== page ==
Warning

 

Close

Confirm Action

Are you sure you wish to do this?

Confirm Cancel
Member Login

Site Notices
Posted: 6/14/2009 2:18:27 PM EST
Why do they have that bump in the bottom of a wine bottle?

Link Posted: 6/14/2009 2:25:00 PM EST
It makes it look like more wine / bigger bottle.
Link Posted: 6/14/2009 2:28:16 PM EST
Link Posted: 6/14/2009 2:28:31 PM EST

Originally Posted By Merrell:
Why do they have that bump in the bottom of a wine bottle?


It is called a punt...the reasons for it being there have been disputed. Wikipedia has this to say:
A punt, also known as a kick-up, refers to the dimple at the bottom of a wine bottle. There is no consensus explanation for its purpose. The more commonly cited explanations include:[url=http://en.wikipedia.org/wiki/Wine_bottle#cite_note-Johnson000-0][1][/url]

  • it is a historical remnant from the era when wine bottles were free blown using a blowpipe and pontil. This technique leaves a punt mark on the base of the bottle; by indenting the point where the pontil is attached, this scar would not scratch the table or make the bottle unstable.
  • it had the function of making the bottle less likely to topple over –– a bottle designed with a flat bottom only needs a small imperfection to make it unstable –– the dimple historically allowed for a larger margin of error
  • it consolidates sediment deposits in a thick ring at the bottom of the bottle, preventing it from being poured into the glass;[url=http://en.wikipedia.org/wiki/Wine_bottle#cite_note-5][6][/url]
  • it increases the strength of the bottle, allowing it to hold the high pressure of sparkling wine/champagne
  • it holds the bottles in place on pegs of a conveyor belt as they go through the filling process in manufacturing plants
  • it accommodates the pourer's thumb for stability and ease of pouring
  • According to legend the punt was used by servants. They often knew more than their master about what was happening in town, and with a thumb up the punt they could show their master whether a guest was reliable or not. (Vinavisen 19 may 2008 - danish)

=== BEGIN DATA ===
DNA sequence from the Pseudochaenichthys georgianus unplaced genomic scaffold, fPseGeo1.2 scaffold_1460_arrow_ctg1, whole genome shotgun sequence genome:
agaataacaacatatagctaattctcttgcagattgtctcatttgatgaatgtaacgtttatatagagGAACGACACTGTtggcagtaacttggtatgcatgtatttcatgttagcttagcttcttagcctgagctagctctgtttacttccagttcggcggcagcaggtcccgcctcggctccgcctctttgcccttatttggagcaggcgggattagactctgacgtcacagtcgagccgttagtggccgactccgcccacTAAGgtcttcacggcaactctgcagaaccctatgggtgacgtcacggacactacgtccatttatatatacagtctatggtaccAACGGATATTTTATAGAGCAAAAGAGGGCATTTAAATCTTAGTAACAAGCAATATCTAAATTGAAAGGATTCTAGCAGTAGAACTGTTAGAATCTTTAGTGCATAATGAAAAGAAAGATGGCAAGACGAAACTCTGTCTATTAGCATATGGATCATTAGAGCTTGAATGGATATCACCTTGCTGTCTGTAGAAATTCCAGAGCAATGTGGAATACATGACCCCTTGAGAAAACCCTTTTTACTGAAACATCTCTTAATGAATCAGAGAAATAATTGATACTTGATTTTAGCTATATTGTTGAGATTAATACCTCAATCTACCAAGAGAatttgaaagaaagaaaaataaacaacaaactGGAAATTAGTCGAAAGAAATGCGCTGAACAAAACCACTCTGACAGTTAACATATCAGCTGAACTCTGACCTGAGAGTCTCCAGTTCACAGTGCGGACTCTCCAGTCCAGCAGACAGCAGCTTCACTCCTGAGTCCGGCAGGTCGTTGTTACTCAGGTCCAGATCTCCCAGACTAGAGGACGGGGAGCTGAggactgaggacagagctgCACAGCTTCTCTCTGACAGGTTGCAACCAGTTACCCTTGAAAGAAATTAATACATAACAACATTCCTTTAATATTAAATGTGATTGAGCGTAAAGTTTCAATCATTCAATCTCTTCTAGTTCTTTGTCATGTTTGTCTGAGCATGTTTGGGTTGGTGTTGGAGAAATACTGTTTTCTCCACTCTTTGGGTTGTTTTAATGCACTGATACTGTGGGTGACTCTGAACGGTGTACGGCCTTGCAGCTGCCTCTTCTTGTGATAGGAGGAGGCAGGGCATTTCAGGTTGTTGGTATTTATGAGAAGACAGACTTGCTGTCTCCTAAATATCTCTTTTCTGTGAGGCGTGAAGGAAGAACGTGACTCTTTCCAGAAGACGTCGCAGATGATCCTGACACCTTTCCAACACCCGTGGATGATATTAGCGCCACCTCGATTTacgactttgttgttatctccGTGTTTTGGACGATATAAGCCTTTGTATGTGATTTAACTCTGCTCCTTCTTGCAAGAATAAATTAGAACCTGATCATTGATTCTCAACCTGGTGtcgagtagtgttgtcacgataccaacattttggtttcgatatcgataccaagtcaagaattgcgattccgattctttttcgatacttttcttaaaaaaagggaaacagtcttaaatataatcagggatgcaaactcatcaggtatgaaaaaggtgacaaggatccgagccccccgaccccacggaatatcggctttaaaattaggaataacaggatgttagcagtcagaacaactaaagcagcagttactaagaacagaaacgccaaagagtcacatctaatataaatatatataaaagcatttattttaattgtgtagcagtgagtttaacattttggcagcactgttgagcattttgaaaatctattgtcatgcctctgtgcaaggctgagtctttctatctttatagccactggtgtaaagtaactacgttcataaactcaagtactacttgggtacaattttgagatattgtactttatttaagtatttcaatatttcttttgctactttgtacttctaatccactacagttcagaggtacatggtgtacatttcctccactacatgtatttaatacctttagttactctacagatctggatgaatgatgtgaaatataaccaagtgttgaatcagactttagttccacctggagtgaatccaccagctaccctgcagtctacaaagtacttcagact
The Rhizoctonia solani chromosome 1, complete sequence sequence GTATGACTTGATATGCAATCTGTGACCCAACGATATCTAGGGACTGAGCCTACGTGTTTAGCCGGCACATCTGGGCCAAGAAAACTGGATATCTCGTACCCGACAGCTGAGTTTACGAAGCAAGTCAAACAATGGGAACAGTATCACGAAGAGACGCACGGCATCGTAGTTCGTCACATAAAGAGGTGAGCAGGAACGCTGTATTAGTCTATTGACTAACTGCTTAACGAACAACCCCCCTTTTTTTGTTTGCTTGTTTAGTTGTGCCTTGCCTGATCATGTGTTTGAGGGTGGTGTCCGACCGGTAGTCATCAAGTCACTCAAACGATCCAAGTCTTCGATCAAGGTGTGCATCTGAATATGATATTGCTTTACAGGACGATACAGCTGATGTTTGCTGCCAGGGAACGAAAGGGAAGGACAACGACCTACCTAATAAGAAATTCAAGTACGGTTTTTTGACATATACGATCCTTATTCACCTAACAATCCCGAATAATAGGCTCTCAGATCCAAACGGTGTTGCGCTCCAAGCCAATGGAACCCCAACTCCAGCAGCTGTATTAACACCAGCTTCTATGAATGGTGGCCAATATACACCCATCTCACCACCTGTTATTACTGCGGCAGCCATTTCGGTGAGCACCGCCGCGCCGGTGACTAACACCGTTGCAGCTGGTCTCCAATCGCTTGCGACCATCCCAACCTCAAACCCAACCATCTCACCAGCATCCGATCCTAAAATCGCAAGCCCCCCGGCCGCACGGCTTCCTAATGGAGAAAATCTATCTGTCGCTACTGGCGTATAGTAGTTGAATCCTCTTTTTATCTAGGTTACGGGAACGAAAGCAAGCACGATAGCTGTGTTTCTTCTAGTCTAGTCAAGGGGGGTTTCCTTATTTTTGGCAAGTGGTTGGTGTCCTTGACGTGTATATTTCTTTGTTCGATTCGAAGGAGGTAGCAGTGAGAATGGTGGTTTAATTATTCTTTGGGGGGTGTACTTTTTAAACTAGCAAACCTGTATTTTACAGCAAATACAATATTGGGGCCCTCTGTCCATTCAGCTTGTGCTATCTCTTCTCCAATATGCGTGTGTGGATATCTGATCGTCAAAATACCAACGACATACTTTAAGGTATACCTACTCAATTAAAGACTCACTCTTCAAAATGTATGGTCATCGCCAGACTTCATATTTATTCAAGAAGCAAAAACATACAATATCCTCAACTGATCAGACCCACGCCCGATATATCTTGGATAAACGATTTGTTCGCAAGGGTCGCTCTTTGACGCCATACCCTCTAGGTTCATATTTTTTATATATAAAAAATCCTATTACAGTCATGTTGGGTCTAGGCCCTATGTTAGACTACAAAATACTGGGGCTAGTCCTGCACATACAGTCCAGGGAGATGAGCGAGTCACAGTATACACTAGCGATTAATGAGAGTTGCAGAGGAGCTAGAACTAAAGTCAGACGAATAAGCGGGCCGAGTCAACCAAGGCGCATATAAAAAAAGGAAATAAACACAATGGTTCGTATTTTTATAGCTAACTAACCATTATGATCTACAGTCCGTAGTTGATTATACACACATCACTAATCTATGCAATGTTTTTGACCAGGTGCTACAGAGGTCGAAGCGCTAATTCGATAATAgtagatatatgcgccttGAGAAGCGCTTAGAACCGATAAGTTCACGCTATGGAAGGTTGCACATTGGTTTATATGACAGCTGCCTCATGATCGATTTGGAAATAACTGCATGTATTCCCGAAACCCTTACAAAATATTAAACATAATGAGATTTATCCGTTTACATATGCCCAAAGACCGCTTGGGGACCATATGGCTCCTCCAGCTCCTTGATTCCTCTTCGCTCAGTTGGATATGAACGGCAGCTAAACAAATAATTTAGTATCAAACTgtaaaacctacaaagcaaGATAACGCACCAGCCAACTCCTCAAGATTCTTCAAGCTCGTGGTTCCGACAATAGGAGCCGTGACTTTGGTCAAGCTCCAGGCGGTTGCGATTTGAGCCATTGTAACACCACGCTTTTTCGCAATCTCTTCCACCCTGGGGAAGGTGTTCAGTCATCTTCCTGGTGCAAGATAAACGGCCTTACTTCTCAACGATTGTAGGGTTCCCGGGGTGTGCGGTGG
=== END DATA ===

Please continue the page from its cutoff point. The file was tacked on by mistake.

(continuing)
• it provides a grip for riddling a bottle of sparkling wine manually in the traditional champagne production process.
  • it simply takes up some of the volume of the bottle, giving the impression that you're getting more wine for your money than is actually the case
  • Taverns had a steel pin set vertically in the bar. The empty bottle would be thrust bottom-end down onto this pin, puncturing a hole in the top of the punt, guaranteeing the bottle could not be refilled [folklore].
  • The punt acts as a lens, refracting the light to make the color of the wine more appealing.
  • Prevents the bottle from resonating as easily, decreasing the likelihood of shattering during transportation.
  • Allows bottles to be more easily stacked end to end. [url=http://en.wikipedia.org/wiki/Wine_bottle#cite_note-6][7][/url]

Link Posted: 6/14/2009 2:29:55 PM EST
It's to let the sediment settle on the bottom.

The shape of the top of the bottle, with the top having a bit of a bulge, is there for the same reason - to stop sediment from going into your glass.
Link Posted: 6/14/2009 2:31:00 PM EST
Debate all you want, it is for pressure resistance. Period.

Glass has poor tensile strength in bending, the inward dome places the glass in compression, where it has great resistance. The rest of the bottle is simply loaded in tensile stress.
Link Posted: 6/14/2009 2:34:09 PM EST

Originally Posted By Keith_J:
Debate all you want, it is for pressure resistance. Period.

Glass has poor tensile strength in bending, the inward dome places the glass in compression, where it has great resistance. The rest of the bottle is simply loaded in tensile stress.

Great for champagne bottles. But a regular wine bottle is not a pressure vessel.
Link Posted: 6/14/2009 2:36:43 PM EST
Originally Posted By Keith_J:
Debate all you want, it is for pressure resistance. Period.

Glass has poor tensile strength in bending, the inward dome places the glass in compression, where it has great resistance. The rest of the bottle is simply loaded in tensile stress.


Yes. It's called a kick, and makes the bottle stronger and resistant to breakage
Top Top